Epp's final notable historical action occurred on 9 March 1933, two weeks before the Reichstag passed the enabling act, which granted Hitler dictatorial powers. On the orders of Hitler and Wilhelm Frick, he abolished the Government of Bavaria and set up a Nazi regime, with himself as Reichskommissar. On 10 April Hitler appointed him Reichsstatthalter for Bavaria. In this position he often clashed with Bavaria's Nazi Minister-President Ludwig Siebert. Epp's attempt to limit the influence of the central government on Bavarian politics failed. He, however, retained his post as Reichsstatthalter until the end of the war, although by then he was politically insignificant.

On 8 May 1933, von Epp's DO X crashed at the Passau Kachlet.[7] The city named one of its streets Ritter-von-Epp-Straße.[8]

Franz von Epp opening a school for colonialism in 1938

Arrest and death

He was arrested on Paul Giesler's orders in 1945, for being associated with the Freiheitsaktion Bayern, an anti-Nazi group led by Rupprecht Gerngroß. However, Epp had not wanted to be directly involved with the group, as he considered their goal—surrender to the Allies—a form of backstabbing of the German Army.[9]

Suffering from a heart condition, he was hospitalised at Bad Nauheim at the end of the war. On 9 May 1945, a clerk at the hospital alerted agents from the US Counterintelligence Corps that Epp was a patient there, and he was arrested and sent to a prison camp in Munich to await trial at Nuremberg.[10] He died in detention on 31 January 1947.[1][11]

Decorations and awards

Notes

Regarding personal names: Ritter is a title, translated approximately as Sir (denoting a Knight), not a first or middle name. There is no equivalent female form.

See also

Notes

  1. ^ Epp's death date is often erroneously given as 31 December 1946. According to Lilla, Staatsminister, this error was replicated from the Neue Deutsche Biographie. The correct date, 31 January 1947, is confirmed by Epp's death certificate in the civil registry of Munich.

References

  1. ^ a b Lilla, Joachim: Epp, Franz Ritter v.. In: Staatsminister, leitende Verwaltungsbeamte und (NS-)Funktionsträger in Bayern 1918 bis 1945. Bayerische Landesbibliothek Online. Retrieved on 12 November 2015.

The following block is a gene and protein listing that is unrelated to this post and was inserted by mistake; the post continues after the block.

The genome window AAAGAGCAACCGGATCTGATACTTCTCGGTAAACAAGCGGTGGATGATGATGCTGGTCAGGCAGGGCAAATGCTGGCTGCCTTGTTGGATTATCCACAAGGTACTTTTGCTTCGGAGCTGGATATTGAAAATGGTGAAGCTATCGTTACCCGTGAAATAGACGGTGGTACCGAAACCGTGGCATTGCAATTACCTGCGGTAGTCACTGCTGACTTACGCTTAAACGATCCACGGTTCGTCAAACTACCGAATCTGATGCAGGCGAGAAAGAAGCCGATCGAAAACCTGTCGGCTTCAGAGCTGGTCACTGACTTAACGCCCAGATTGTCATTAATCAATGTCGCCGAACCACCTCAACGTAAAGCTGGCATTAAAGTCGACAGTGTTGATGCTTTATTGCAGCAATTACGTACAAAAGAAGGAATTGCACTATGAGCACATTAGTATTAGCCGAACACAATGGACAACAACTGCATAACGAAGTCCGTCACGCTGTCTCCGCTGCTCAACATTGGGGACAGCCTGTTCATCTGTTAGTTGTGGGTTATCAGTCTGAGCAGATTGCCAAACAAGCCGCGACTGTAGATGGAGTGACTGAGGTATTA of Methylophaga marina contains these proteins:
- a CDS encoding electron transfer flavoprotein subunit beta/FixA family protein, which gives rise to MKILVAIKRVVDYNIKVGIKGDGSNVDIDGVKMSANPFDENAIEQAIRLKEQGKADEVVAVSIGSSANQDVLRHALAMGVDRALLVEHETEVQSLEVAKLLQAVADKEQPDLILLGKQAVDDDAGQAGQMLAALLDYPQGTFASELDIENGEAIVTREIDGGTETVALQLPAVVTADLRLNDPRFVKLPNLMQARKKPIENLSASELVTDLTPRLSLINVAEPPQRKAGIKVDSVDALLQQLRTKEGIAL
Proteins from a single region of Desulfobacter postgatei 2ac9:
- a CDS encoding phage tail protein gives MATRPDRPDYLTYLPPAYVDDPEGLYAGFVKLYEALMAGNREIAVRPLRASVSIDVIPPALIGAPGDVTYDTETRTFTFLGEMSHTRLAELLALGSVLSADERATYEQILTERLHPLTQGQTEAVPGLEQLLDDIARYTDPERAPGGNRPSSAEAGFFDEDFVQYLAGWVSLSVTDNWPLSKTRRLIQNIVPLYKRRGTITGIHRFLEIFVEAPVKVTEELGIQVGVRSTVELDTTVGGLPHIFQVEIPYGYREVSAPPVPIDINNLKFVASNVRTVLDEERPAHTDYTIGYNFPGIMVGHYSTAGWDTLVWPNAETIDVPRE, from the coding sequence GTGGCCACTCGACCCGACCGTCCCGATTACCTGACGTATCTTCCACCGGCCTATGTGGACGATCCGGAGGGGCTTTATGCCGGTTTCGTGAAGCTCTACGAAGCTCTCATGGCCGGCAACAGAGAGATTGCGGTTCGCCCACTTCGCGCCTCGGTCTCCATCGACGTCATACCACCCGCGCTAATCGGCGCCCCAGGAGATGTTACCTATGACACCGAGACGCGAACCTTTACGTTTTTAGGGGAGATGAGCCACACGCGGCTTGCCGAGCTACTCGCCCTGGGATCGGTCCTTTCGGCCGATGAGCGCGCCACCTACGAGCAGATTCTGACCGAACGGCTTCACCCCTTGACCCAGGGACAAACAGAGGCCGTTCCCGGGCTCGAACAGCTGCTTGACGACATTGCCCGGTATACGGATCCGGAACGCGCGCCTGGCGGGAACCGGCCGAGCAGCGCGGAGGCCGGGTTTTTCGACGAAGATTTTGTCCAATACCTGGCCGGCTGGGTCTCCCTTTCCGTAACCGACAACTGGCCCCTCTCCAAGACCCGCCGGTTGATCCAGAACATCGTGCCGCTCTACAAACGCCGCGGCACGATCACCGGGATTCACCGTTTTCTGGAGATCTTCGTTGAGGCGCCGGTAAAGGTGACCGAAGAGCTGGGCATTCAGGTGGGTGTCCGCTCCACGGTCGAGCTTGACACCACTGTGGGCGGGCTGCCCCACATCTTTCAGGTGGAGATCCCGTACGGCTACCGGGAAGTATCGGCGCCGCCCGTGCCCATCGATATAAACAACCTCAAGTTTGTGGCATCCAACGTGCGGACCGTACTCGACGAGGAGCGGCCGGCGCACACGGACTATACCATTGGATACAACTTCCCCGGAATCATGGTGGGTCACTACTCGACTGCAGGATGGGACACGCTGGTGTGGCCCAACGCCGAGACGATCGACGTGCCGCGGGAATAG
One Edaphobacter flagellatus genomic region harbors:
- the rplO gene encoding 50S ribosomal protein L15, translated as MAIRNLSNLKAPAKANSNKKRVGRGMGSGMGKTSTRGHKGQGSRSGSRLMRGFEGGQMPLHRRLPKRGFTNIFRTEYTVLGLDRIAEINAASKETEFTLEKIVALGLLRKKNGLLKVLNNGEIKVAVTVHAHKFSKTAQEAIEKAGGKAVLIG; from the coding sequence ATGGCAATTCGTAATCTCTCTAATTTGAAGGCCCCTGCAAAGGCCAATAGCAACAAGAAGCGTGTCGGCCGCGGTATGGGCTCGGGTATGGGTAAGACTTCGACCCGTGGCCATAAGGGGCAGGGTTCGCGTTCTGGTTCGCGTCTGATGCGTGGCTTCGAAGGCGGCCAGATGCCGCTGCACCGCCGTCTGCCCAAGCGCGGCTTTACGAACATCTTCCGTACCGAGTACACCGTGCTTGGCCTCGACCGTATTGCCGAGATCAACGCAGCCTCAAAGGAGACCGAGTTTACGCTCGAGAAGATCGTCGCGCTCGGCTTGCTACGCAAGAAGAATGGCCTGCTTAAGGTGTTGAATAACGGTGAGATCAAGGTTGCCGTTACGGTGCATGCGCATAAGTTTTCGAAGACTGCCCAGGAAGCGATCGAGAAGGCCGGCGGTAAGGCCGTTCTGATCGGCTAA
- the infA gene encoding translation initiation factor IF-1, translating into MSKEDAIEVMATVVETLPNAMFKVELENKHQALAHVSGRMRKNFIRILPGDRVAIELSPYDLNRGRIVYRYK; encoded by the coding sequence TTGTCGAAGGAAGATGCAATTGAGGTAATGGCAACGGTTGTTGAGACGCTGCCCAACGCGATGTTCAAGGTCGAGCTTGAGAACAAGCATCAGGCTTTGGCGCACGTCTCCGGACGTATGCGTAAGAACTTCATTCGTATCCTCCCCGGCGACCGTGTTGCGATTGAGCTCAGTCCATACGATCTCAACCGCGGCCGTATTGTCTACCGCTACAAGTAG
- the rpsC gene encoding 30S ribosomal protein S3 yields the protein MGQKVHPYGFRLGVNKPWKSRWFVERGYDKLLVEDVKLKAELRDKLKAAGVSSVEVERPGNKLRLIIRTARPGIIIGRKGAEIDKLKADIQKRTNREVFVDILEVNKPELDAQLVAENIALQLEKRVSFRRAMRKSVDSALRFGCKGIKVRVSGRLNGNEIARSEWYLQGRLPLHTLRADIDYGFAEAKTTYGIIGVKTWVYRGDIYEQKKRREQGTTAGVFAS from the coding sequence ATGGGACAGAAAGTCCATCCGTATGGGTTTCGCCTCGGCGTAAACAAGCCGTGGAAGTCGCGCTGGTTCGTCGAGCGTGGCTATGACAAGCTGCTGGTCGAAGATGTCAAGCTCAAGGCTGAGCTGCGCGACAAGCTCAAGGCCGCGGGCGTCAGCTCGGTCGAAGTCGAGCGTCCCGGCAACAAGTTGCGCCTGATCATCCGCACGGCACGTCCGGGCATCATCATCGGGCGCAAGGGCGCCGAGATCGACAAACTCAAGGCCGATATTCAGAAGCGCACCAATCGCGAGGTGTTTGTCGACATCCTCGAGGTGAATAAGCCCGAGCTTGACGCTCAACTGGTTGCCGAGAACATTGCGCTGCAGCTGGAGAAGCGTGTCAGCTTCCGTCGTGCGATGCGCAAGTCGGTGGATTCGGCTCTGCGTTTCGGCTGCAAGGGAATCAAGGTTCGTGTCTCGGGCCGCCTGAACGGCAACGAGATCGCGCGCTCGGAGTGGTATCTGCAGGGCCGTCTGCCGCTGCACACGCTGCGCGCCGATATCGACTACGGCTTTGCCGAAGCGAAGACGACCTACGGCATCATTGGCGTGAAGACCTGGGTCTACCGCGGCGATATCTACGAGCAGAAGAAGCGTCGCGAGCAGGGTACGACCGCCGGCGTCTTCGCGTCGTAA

2. ^ Genocide and Gross Human Rights Violations Google book review, author: Kurt Jonassohn, Karin Solveig Björnson, publisher: Transaction Publishers
  3. ^ Ben Kiernan (2007) Blood and Soil, a World History of Genocide and Extermination from Sparta to Darfur, p. 36, Yale University Press ISBN 978-0-300-10098-3, "There, German participants in the 1904-8 genocide of the Herero and Nama peoples include the future Nazi governor of Bavaria, Franz Ritter von Epp, who during World War II presided over the liquidation of virtually Bavaria's Jews and Gypsies."
  4. ^ Eugene Davidson, The unmaking of Adolf Hitler, Google book review, publisher: University of Missouri Press
  5. ^ Shirer, William L.: The Rise and Fall of the Third Reich, 1960
  6. ^ Miller & Schulz 2015, p. 382.
  7. ^ Anna Rosmus Hitlers Nibelungen, Samples Grafenau 2015, p. 76.
  8. ^ Anna Rosmus Hitlers Nibelungen, Samples Grafenau 2015, pp. 249f
  9. ^ Universitätsbibliothek Regensburg – Bosls bayrische Biographie – Franz Ritter von Epp Archived 2007-06-10 at the Wayback Machine, author: Karl Bosl, publisher: Pustet, pp. 179–180 (in German)
  10. ^ Larry Myers, Hey Nazis, I'm Coming for You: Memories of Counter Intelligence Corps Activities in World War II, Gainsway Press, Fullerton, CA 2004; pp. 329-333.
  11. ^ "motlc.learningcenter.wiesenthal.org". Archived from the original on 2007-09-30. Retrieved 2007-08-24.
  12. ^ a b c d e Miller & Schulz 2015, p. 393.
  13. ^ a b Miller & Schulz 2015, p. 392.
  14. ^ a b c d e Miller & Schulz 2015, p. 394.
  15. ^ Anna Rosmus: Hitlers Nibelungen, Samples Grafenau 2015, p. 62f

Sources

Further reading

  • Ein Leben für Deutschland (A life for Germany), Autobiography by Franz Ritter von Epp, Munich, 1939.

External links